MIAMI – The college basketball villain is white. He's always white. And he usually plays at Duke or North Carolina, though Florida has cranked up its production in recent seasons. He also has one or more of the following attributes: well-coiffed hair, a propensity to smack the floor on big defensive possessions and a signature way-too-intense facial expression. He is, in reality, a harmless creature.
Which makes Eric Devendorf, the most hated player in college basketball, such an anomalous villain. He actually fits the description in a broader sense, not the college basketball archetype. He allegedly hit a girl in the face but remained a member of the Syracuse basketball team at the behest of coach Jim Boeheim. He is tattooed up and down. He wears a Federline beard. He is at times selfish on the court and perpetually obnoxious, self-congratulatory tugs at his jersey following celebratory leaps on tables after reams of fetid trash talk. He is a punk in every sense – or at least that's the persona he has cultivated the past four years and likes to reinforce a few times daily.
And, yeah, Devendorf is white.
He also is a showman, full of histrionics and with a reputation to uphold. Odd, then, was the sight at American Airlines Arena on Friday during third-seeded Syracuse's easy 59-44 victory against 14th-seeded Stephen F. Austin in a South Region first-round game: Devendorf, instigator extraordinaire, found himself with a sudden case of lockjaw.
"It was a little disappointing," said Eric Bell, the Lumberjacks' 5-foot-3 guard who figured to hear the 6-4 Devendorf deliver at least three midget cracks and a couple dwarf blasts. "It was a calmer Devendorf. He was talking more to his teammates than us. It was totally different than what I expected."
Like, restrained. Or even polite. Nothing about moms, sisters or girlfriends, and certainly nothing about game because Devendorf's was lacking. He was 3 of 11 from the floor, committed six turnovers and looked nothing like the scoring machine that helped lead the Orange to the Big East tournament final last week.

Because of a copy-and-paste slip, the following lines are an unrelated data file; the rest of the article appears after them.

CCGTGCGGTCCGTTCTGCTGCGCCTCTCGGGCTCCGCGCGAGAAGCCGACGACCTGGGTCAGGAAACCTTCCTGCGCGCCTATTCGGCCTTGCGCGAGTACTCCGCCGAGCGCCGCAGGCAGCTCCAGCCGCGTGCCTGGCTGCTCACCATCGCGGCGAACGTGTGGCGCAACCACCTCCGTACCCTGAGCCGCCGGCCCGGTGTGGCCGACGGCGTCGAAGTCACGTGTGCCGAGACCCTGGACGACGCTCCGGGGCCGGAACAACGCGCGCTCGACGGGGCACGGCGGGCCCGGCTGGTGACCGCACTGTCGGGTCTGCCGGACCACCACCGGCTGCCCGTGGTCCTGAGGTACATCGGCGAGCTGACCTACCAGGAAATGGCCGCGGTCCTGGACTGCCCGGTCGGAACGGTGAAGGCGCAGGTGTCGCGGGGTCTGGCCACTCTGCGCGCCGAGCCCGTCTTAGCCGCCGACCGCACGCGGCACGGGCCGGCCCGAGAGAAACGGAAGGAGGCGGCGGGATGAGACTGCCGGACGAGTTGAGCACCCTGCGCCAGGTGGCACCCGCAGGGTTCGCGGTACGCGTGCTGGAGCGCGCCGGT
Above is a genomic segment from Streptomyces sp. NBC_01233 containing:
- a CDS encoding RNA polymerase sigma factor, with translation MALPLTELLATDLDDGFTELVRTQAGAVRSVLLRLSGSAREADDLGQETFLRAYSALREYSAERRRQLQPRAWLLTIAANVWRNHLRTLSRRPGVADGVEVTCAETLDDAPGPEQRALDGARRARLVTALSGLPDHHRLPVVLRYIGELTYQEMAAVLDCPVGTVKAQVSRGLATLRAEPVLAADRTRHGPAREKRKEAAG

While Syracuse survived to move on and face sixth-seeded Arizona State in Sunday's second round, it knows that for anything more than an early exit, it needs a command performance from Devendorf, a junior from Bay City, Mich. Jonny Flynn will do his score-and-dish thing, Arinze Onuaku his bang-and-rebound duet and Paul Harris his fill-the-stat-sheet goodness. The wild card for Syracuse is Devendorf. When he's on, the Orange is a serious Final Four threat. If silent, his team will be, too.
There's a perfectly plausible explanation to the disappearing act: Stephen F. Austin was brutal, and Devendorf is the sort who plays to his opponent – down, in this case. Compound that with playing in front of a half-filled arena after spending a week at Mecca, Madison Square Garden during the Big East tournament, and no wonder Devendorf did his best imitation of a gentleman.
"The bigger stage, the more amped up I am to get it going," Devendorf said. "We'll see on Sunday."
For now, Devendorf ran through the typical list of excuses, from the team's woeful 3-point shooting ("It was one of those games") to his own foibles ("Everybody's going to turn the ball over sometimes") to Syracuse's fallibility ("We'd better step it up"). He didn't cast blame. He's not the type.
That's why Devendorf, for all his petulance, is an admirable basketball player: He grabs games and bends them to his will. Quite often for the worse, but still. When Devendorf turns the ball over, it is almost a given that the next time down the court he'll try to create, even if he ends up taking an off-balance runner in the lane with 15 fingers in his face. Such is life with Devo.
He missed three 3-pointers in the first few minutes of the second half, and all of the defensive intensity of the first half – Devendorf, as much as any of his teammates, encouraged everyone to wave their hands – went kaput. Until he buried his first 3. Devendorf returned to the defensive end, broke into a deep crouch, pressured the ball, flashed in passing lanes, played like the Big East tournament Devendorf.
Eric Devendorf wasn't his usual self as Syracuse eased past Stephen F. Austin.
(US Presswire/Steve Mitchell)
A few more missed shots and it lapsed. The only thing that roused Stephen F. Austin's band was Bell's steal off Devendorf. Even the tuba player was looking forward to razzing Devendorf. He just didn't give away much material.
"If they don't hate you, man, something's wrong," Devendorf said. "That's their problem. I'm out here playing basketball, man, doing what I love to do."
And what we love to watch. Admit it: Audiences seek out Syracuse because of the school's reputation, and they leave the remote untouched because Devendorf is such a compelling character. Syracuse fans absolutely love him. And they know, too, that if Devendorf were wearing a UConn uniform, he would be regarded as an abhorrent thug.
"No one cares here," Syracuse forward Rick Jackson said. "People see things like trash talk. At the end of the day, though, you're doing this for no one but you and your family."
For proof, look at the back of Devendorf's neck. Tattooed on it is the name and birth date of his daughter, Madelyn, who turned 9 months old Friday. Devendorf is, by all accounts, a good father, and he's on track to graduate in four years, and he's a respected teammate, the only Orange player who had been to the NCAA tournament before Friday. They say he's not a villain, only that he's misunderstood – which is pretty much the oldest and lamest excuse possible for someone of questionable character.
"At the end of the day," Devendorf said, "you can't do anything about it."
So he doesn't. Devendorf plays the only way he knows how, and if it happens to make him a few enemies along the way, such is the price of doing business.
No matter what it costs.